The Cable

Congress Pushes Back on Obama's Military Aid to Egypt

The Obama administration's plan to move forward with $650 million in military aid to Egypt hit a new snag on Tuesday as a key Democrat announced his opposition to the move in light of the mass death sentences handed out by Egyptian judges this week after what were widely derided as show trials.

During an address on the Senate floor, Senator Patrick Leahy, the chairman of the Senate subcommittee that controls foreign aid, said he would block additional aid to Cairo due to its continued human rights abuses.

"I'm not prepared to sign off on the delivery of additional aid for the Egyptian military," said the Vermont Democrat. "I'm not prepared to do that until we see convincing evidence the government is committed to the rule of law."

Leahy's address complicates the Obama administration's efforts to shore up its ties with Cairo, which deteriorated sharply after Egyptian generals ousted the country's democratically-elected president, Mohamed Morsy, in July. It's not clear that Leahy can singlehandedly block the aid from growing through, but the timing of the senator's remarks put the administration in a particularly awkward position.

On Tuesday, Secretary of State John Kerry hosted Egyptian Foreign Minister Nabil Fahmy in Washington to discuss recent developments in the country. While complimenting the "positive step" achieved in the drafting of the Egyptian constitution, Kerry said there "have been disturbing decisions within the judicial process, the court system, that have raised serious challenges for all of us."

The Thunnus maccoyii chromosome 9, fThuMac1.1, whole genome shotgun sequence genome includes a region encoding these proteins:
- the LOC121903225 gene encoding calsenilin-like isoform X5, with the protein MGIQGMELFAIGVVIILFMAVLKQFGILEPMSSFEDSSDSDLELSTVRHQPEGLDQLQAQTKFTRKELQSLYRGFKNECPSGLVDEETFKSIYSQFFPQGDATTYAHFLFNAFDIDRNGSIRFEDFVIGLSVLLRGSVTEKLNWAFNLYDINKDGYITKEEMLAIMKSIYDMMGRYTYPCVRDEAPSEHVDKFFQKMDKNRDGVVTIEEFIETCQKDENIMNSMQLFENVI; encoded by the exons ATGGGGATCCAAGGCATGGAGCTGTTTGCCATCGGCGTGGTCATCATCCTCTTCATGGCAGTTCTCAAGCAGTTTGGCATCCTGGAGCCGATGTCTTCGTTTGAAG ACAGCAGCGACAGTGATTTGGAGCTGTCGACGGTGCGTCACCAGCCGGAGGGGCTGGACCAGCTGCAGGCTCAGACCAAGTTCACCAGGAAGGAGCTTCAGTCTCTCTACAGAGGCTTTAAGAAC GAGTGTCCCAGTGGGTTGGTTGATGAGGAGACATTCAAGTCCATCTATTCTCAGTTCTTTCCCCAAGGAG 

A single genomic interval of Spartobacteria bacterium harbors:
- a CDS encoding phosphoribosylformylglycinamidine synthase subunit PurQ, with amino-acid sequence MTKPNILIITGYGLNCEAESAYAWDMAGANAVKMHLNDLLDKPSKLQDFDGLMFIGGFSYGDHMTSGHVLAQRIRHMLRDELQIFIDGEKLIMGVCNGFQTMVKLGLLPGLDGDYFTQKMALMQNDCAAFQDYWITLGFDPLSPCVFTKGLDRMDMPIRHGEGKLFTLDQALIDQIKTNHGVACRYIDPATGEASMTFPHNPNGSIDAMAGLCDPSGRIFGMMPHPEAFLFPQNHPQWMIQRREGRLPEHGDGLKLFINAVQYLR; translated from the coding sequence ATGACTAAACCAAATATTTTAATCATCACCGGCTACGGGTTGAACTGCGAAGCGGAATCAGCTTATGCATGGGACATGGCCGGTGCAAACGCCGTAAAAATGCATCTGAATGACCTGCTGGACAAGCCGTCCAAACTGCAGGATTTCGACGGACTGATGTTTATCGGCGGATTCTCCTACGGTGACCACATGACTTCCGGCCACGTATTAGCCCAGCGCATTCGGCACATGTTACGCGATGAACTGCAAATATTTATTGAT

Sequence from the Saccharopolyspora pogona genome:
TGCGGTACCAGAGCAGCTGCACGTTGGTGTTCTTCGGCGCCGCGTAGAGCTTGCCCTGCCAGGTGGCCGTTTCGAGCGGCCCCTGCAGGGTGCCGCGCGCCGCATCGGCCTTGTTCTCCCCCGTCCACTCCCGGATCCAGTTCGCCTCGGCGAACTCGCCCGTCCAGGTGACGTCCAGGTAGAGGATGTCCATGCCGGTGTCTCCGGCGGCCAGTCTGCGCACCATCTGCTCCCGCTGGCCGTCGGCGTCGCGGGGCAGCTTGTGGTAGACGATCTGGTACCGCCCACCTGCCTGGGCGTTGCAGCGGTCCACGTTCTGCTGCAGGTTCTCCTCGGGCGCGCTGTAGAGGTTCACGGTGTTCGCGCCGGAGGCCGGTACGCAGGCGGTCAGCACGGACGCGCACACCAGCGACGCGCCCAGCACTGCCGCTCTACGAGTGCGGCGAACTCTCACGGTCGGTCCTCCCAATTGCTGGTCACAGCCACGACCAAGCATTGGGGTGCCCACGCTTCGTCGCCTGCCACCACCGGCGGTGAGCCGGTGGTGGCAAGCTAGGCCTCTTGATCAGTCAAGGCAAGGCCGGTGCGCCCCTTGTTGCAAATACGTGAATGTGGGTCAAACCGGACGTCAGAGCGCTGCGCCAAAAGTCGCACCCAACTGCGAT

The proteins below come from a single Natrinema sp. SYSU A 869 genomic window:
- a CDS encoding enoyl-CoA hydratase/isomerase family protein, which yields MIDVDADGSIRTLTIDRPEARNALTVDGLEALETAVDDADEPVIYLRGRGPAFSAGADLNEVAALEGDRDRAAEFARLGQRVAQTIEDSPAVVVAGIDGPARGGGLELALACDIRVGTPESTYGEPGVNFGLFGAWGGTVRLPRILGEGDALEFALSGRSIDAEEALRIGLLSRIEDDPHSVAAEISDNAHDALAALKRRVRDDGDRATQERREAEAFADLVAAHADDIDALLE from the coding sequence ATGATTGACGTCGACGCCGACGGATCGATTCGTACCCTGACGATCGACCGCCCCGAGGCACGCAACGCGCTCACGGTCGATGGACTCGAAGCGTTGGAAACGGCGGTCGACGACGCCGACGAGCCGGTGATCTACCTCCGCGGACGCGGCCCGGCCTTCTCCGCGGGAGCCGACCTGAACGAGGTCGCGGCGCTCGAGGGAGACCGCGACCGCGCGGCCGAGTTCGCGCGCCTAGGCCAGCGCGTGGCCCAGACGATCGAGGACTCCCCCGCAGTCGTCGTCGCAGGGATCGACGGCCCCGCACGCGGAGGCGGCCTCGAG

It was a clear reference to an Egyptian court's decision to hand down death sentences on Monday to the spiritual leader of the Muslim Brotherhood and 682 supporters of the banned group -- a move Leahy denounced as a "sham trial."

Leahy is part of a lonely band of senators who openly oppose resuming all U.S. aid to Cairo. Until his statement of opposition, the only other senator to speak out against the aid was Kentucky Republican Rand Paul, a libertarian whose top aide told Foreign Policy last week that the U.S. "shouldn't be giving one penny of our tax dollars to Egypt right now." However, more lawmakers now appear to be following in Paul's footsteps. On Tuesday, Republican Senator Lindsey Graham of South Carolina told The New York Times that he opposes further military aid as well.

Members of Congress, in general, would have had more authority to block the military assistance if it weren't for the omnibus appropriations bill passed in January, which gave the administration leeway to provide military assistance to Egypt so long as it goes to border security and counterterrorism purposes. Of course, Leahy's position as chairman of the appropriations subcommittee gives him a high degree of sway over funding through both formal and informal channels.